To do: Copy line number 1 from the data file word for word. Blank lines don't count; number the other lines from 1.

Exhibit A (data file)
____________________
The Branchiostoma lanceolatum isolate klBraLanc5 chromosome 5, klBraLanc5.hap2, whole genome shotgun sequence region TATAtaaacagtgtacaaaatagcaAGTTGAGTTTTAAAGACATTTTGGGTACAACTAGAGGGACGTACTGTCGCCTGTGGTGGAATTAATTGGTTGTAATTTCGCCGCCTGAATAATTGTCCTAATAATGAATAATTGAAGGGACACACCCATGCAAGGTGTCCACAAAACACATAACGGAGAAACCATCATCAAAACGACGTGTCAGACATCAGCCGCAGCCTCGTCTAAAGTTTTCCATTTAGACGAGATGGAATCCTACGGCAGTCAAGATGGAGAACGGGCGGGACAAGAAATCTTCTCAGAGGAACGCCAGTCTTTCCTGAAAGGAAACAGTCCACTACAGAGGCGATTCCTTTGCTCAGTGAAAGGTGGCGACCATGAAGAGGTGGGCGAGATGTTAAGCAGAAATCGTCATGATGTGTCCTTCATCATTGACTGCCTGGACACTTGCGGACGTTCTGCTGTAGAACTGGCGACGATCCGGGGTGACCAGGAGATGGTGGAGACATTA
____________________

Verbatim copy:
The Branchiostoma lanceolatum isolate klBraLanc5 chromosome 5, klBraLanc5.hap2, whole genome shotgun sequence region TATAtaaacagtgtacaaaatagcaAGTTGAGTTTTAAAGACATTTTGGGTACAACTAGAGGGACGTACTGTCGCCTGTGGTGGAATTAATTGGTTGTAATTTCGCCGCCTGAATAATTGTCCTAATAATGAATAATTGAAGGGACACACCCATGCAAGGTGTCCACAAAACACATAACGGAGAAACCATCATCAAAACGACGTGTCAGACATCAGCCGCAGCCTCGTCTAAAGTTTTCCATTTAGACGAGATGGAATCCTACGGCAGTCAAGATGGAGAACGGGCGGGACAAGAAATCTTCTCAGAGGAACGCCAGTCTTTCCTGAAAGGAAACAGTCCACTACAGAGGCGATTCCTTTGCTCAGTGAAAGGTGGCGACCATGAAGAGGTGGGCGAGATGTTAAGCAGAAATCGTCATGATGTGTCCTTCATCATTGACTGCCTGGACACTTGCGGACGTTCTGCTGTAGAACTGGCGACGATCCGGGGTGACCAGGAGATGGTGGAGACATTA